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Publication numberUS3360701 A
Publication typeGrant
Publication dateDec 26, 1967
Filing dateAug 29, 1966
Priority dateAug 29, 1966
Publication numberUS 3360701 A, US 3360701A, US-A-3360701, US3360701 A, US3360701A
InventorsDornfeld John E
Original AssigneeSprague Electric Co
Export CitationBiBTeX, EndNote, RefMan
External Links: USPTO, USPTO Assignment, Espacenet
Mica capacitor
US 3360701 A
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Description  (OCR text may contain errors)

Dec. 26, 1967 J, EKDORNFELD MI CA CAPAC ITOR Filed Aug. 29, 1966 United States Patent 3,360,701 MICA CAPACITOR John E. Dornfeld, Mequon, Wis., assignor to Sprague Electric Company, North Adams, Mass., a corporation of Massachusetts Filed Aug. 29, 1966, Ser. No. 575,742 3 Claims. (Cl. 317-258) ABSTRACT OF THE DISCLOSURE Lead attachments to electrodes which are in capacitive overlap on opposite surfaces of a mica dielectric are made to tab portions which extend from a common end of the electrodes in non-overlapping relationship.

The present invention relates to mica capacitors and more particularly to single layer mica dielectric capacitors.

Mica capacitors of the prior art are primaily of the stacked type. With this constuction attachment of lead and terminal members to the proper electrode surfaces is relatively simple. According to conventional means, the electrode foils are arranged so as to extend beyond the edge of the dielectic layers in the proper order; or alternatively, tab-type foils are inserted between the layers when a metallized dielectric is used. These extended foil members are then connected to the proper terminals by placing them in contact with opposite sides of clamping apparatus which serves the dual purpose of holding the stack together and acting as current conduit between the terminals and foils. Thus lead contact to stacked capacitors poses no problem until component density and connection resistivity become important.

Clamp and foil connecting means are generally of their very nature extremely bulky particularly in areas where component density is of prime importance. In addition to physical bulk, clamping and other mechanical types of connections possess the disadvantage of providing a connective interface whose resistivity is very high and approaches the ideal value of 1 only with extremely large areas of contact. Thus, although clamp arrangements are fine where the above difliculties are not critical there are areas where their usage is not practical.

Recently, a need has arisen in certain specialized areas for extremely thin capacitors having exceptional capacitance characteristics. The majority of these capacitors are presently produced using single layer metallized ceramic dielectrics. The high and fixed dielectric constant, high Q and other well known electrical properties as well as the ability to be formed into very thin layers, make mica most suitable to these thin layer precision applications.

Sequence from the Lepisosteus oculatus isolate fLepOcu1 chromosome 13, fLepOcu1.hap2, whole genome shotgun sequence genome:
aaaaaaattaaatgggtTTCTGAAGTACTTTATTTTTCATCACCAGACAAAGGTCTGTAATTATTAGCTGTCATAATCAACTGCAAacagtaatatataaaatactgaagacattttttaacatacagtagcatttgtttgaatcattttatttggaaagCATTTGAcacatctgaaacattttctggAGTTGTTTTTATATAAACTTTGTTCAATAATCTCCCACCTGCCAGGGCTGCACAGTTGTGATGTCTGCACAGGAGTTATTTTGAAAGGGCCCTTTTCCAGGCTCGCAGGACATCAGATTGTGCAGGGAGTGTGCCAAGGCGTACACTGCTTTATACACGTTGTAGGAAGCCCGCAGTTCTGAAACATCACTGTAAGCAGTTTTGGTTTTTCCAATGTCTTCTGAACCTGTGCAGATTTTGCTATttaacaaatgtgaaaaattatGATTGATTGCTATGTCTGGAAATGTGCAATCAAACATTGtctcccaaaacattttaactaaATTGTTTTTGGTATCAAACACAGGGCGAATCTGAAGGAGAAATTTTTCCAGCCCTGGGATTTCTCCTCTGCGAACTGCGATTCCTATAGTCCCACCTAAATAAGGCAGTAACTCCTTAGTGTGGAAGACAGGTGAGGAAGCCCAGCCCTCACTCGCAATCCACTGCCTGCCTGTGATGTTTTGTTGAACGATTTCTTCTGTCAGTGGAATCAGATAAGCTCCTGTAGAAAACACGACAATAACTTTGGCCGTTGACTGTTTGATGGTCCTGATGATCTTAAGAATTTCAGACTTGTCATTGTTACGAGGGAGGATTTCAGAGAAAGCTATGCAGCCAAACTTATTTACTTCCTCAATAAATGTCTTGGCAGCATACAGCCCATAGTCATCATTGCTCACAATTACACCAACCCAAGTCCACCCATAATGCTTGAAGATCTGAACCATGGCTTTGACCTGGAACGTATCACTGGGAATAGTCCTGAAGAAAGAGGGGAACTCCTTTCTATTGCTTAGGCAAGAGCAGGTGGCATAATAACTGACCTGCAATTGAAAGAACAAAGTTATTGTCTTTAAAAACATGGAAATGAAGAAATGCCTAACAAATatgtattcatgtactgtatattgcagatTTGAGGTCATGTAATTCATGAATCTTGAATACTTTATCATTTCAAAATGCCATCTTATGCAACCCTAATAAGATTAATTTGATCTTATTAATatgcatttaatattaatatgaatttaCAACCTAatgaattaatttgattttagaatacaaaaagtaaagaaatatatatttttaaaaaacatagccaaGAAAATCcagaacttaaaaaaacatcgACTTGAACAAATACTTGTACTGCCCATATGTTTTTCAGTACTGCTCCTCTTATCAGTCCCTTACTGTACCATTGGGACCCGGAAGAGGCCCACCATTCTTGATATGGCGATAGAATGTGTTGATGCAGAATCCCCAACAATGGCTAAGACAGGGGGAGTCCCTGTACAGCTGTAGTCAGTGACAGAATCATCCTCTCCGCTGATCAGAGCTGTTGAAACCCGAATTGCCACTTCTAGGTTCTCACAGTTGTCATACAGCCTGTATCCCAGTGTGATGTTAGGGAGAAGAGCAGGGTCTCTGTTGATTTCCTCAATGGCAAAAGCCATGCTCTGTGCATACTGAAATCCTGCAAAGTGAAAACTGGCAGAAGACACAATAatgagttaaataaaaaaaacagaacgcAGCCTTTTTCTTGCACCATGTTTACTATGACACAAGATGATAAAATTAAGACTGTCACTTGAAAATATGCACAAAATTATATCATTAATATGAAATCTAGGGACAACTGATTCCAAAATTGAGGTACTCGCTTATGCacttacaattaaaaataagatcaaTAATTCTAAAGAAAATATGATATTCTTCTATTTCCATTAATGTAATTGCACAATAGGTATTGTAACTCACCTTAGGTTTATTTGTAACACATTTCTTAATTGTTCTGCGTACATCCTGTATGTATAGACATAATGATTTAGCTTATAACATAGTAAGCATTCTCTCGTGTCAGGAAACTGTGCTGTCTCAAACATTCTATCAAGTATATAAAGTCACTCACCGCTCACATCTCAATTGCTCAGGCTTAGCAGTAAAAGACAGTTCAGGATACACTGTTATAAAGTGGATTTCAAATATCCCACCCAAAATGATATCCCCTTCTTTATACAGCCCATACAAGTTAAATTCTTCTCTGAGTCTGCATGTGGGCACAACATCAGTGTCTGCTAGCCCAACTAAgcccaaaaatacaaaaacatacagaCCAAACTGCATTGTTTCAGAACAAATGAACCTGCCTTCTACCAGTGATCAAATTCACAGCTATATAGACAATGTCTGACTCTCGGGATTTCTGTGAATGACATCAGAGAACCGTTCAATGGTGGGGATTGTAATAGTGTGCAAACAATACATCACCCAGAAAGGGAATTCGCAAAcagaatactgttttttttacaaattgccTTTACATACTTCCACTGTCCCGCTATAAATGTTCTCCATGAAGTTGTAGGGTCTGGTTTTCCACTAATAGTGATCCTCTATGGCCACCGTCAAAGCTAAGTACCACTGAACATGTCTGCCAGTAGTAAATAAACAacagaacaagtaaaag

The problem then arises to connect the lead members directly to the electrode surfaces on either face of the single mica dielectric layer. The clamp and foil method although feasible, is not at all practical. The clamp and foil members increase the size of the unit to a point where the advantages of using extremely thin mica dielectrics are lost. Furthermore, large connection resistivity values can become critical in such small capacitor units.

It is well known that mica delaminates readily, therefore, any bond, no matter how secure to the surface lamina, can readily cause delamination. Delamination may also be caused when mechanical stresses occur in the attachment system, the top lamina becoming detached with the bonding materials.

The present invention overcomes the above difiiculties by applying ceramic capacitor techniques to achieve a 3,360,701 Patented Dec. 26, 1967 direct connection of lead wires to the electrodes of a single mica dielectric layer capacitor, which connection provides a good electrical and a secure mechanical contact.

It is therefore an object of the present invention to provide a thin mica dielectric capacitor suitable for use in high component density applications.

It is another object of the present invention to provide a thin mica capacitor having lead wires attached to its electrode surfaces by ohmic and non-mechanical connecting means.

Other objects and advantages of the present invention will be made obvious to those skilled in the art by the following description when considered in relation to the accompanying drawing which represents a plan view of an *unencapsulated thin mica capacitor of this invention.

According to the present invention there is provided an electrical capacitor comprising a stack of one or more mica dielectric layers having electrodes of a conductive metal deposited directly upon the mica dielectric layers, the uppermost and lowermost electrodes having ohmically and non-mechanically attached to their faces metallic lead wires of the type commonly used in electrical assemblies.